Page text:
Whiteness: They’re all Utah-level white. For a city that is (at least) half African-American, these mags are Donny Osmond by way of Downton Abbey. RSVP might be the most diverse, but only because they did this weird (no, totally incomprehensible) photo layout on pages 26-28 that had 20 black folks in it. Other than an ad with a black lady in it, pretty much every other face is white, but that one story (about something called the “I Am More Than” campaign) gives them the most diversity. RRJ (the religious one) has photos of when they visited an orphanage in Kenya, so that doesn’t really count. Most of their ads are of white kids going to private school to be away from the black kids that are stuck in public schools, but one of those schools (Evangel Christian) has a non-white little girl in it. And RRL has a one-pager on the former Montgomery cop that the SPLC just hired. He’s African-American, along with maybe 2 percent of the other faces in the magazine. And remember, these magazines are using either clip art or pictures of people standing still, so we’re talking about a lot of smiling white people posing and facing the camera. RSVP’s list (“a who’s who of young leaders”) always has like one or two black people … again, in a city that is half black.
The Selling: They’re all about the same. As noted, the super-religious RRJ is mostly a vehicle for private school ads or ads for churches themselves (“Go Anglican!”) RRJ has an ad for potential advertisers touting their readers as having “lager household incomes,” which I assume means that their readers make money brewing beer. With editing like that, my biznez is shore to suckseed!
RSVP continues their shameless practice of writing “articles” about the people that buy ads from them. “Look! There’s a hot new gym in town! It just so happened to have purchased the full back cover as a color ad!” One feature about something potentially useful (a cobbler who repairs shoes) actually ends with the sentence, “I promise you will enjoy doing business there.” That’s some hot writing there, Stephanie Hoskins.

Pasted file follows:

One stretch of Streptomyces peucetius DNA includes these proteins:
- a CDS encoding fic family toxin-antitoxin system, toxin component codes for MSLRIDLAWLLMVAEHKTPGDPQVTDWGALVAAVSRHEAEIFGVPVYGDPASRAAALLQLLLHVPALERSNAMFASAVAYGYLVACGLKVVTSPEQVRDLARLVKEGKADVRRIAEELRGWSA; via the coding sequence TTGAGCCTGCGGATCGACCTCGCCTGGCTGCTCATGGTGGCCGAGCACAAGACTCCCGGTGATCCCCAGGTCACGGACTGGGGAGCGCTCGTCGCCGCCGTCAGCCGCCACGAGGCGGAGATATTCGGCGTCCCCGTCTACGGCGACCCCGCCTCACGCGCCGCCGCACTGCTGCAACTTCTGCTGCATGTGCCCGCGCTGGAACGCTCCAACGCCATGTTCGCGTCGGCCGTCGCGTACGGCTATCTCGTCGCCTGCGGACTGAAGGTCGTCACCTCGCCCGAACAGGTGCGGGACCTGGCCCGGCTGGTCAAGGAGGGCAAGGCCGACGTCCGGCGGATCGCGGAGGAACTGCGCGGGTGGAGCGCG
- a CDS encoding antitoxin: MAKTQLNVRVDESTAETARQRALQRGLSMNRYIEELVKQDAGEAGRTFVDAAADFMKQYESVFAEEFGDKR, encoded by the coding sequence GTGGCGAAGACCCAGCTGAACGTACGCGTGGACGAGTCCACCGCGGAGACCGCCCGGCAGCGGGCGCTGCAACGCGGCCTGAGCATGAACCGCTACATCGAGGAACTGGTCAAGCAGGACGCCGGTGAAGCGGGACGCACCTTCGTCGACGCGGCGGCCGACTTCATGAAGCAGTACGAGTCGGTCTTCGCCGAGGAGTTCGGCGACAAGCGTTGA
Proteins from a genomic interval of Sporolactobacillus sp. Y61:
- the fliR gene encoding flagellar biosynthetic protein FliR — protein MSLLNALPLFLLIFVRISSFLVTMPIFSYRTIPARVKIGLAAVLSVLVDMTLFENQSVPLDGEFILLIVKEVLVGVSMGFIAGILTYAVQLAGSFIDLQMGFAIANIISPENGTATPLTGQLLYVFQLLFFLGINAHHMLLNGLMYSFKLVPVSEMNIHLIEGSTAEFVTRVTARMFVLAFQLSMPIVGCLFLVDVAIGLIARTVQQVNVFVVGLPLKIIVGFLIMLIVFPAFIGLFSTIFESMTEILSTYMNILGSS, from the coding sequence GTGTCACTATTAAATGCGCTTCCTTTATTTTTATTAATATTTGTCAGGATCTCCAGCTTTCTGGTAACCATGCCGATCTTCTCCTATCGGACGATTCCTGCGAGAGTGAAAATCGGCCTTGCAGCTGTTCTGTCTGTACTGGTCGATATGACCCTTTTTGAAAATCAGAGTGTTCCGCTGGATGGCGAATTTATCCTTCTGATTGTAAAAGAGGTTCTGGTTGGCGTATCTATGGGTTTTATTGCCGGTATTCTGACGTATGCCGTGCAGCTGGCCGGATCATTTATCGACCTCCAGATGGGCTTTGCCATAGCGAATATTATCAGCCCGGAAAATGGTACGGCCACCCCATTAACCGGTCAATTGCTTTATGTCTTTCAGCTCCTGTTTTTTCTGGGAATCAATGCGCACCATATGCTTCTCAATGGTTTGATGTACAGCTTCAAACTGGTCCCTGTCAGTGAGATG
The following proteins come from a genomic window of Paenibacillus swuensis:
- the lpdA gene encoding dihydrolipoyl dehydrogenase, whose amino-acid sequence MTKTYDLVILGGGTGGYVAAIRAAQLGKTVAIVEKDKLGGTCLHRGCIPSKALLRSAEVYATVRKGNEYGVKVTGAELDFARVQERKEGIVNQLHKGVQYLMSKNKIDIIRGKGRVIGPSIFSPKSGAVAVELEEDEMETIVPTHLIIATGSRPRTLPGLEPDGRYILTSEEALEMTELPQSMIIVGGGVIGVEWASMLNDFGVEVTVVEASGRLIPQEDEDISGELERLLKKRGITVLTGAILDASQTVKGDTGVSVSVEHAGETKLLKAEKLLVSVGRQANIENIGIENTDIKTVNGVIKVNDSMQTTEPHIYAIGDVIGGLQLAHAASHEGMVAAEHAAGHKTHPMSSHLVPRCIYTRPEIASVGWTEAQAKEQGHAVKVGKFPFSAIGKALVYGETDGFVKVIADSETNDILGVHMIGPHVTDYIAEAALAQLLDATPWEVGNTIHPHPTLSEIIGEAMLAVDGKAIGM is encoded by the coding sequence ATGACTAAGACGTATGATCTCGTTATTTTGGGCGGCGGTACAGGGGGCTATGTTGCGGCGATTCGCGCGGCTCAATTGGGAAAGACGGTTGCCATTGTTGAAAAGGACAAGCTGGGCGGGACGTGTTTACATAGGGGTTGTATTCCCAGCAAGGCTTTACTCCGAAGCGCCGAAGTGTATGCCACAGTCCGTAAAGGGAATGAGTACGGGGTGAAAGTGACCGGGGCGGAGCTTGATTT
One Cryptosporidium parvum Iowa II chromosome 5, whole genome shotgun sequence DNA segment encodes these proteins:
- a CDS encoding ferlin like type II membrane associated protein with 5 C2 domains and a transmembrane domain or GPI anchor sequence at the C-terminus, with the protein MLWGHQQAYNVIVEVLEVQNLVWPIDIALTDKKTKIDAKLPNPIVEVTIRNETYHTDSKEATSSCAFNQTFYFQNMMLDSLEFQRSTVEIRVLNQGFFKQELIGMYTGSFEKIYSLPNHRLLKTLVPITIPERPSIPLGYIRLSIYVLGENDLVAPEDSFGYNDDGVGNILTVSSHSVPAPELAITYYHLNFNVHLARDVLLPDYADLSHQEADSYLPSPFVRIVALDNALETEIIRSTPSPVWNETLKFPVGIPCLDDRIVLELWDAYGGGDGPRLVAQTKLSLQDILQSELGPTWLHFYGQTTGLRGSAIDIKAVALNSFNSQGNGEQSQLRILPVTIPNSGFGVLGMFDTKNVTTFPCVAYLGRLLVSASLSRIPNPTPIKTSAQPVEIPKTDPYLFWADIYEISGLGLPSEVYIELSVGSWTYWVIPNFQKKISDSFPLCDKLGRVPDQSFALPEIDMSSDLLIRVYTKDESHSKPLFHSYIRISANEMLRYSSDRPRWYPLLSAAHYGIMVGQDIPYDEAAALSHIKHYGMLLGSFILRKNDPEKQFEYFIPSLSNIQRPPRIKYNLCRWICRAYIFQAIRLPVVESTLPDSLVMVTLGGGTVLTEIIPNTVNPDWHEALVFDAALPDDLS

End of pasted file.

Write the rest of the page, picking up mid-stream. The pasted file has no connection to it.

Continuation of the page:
RRL is the usual collection of boutiques and stuff except for this hilarious ad on page 54 from a company that makes chemicals for women to put on their hair. Fronduti’s wants to be sure you know that their company (which makes “hair products” and is therefore a “product company”) is against domestic violence. Not only are they against it (and totally don’t support domestic violence of any kind, you guys), they want you to know that those other product companies HAVE NOT YET SPOKEN OUT AGAINST DOMESTIC VIOLENCE. Why haven’t they? What are they hiding? Do those other product companies think that it might maybe just sometimes be okay to smack around your domestic partner if they happen to get a little “lippy?” Would a percentage of my hard-earned hair product dollar be channeled Chik-Fil-A-style to one of the Big Domestic Violence Lobbies? Because I do NOT want that shit to happen. Thank you, Fronduti’s, for having the courage to take a stand in a hideously-designed full-page ad … and for warning me about your competitors’ neglect of (nay, embrace of) this Important Social Issue.
Pics of the Makers: RRL comes strong with ol’ Darlene (who goes by Darlene Hutchinson Biehl) sitting kind of sideways in a kitchen chair in a photography studio, open-collared with blazer. (She wished you a happy new year, btw). The ladies from RSVP are, as always, sitting together next to the masthead, all six happy to be out at Hampstead, two of them holding wine glasses (one of them is empty … Oopsie!) They remind us that “summer is almost here” and let us know that they have two new interns. RRJ presents us with Jason Watson, the publisher, who we must painfully suspect is probably related somehow to editor DeAnne Watson. Suddenly the magazine’s constant exhortations that I embrace marital counseling feels especially awkward.
Bottom lines: These magazines are funny, but not hilarious. We may have glanced at them while waiting for food at some local restaurant, but were never drunk enough to properly fall onto the floor laughing. After all, once you see that they gave a Barbara Streisand movie a rating of “extreme caution” for moral acceptability (talk about a “Guilt Trip!“), you can actually start to feel sorry for the people trapped in these sorts of mental prisons. And it’s not just the “Public school atheists are out to warp your children” crowd. It’s also the watch-buying, boutique-frequenting beer snobs that are genuinely worried about hosting the perfect wedding brunch. You will always grab RSVP and smirk at The List’s tortured definitions of “young leaders,” but eventually, these magazines will start to pile up in your house. And although our city no longer participates in curbside pickup for recycling materials, you will still find a way to ensure, at least for now, that this particular trio will avoid the landfill for just a little bit longer.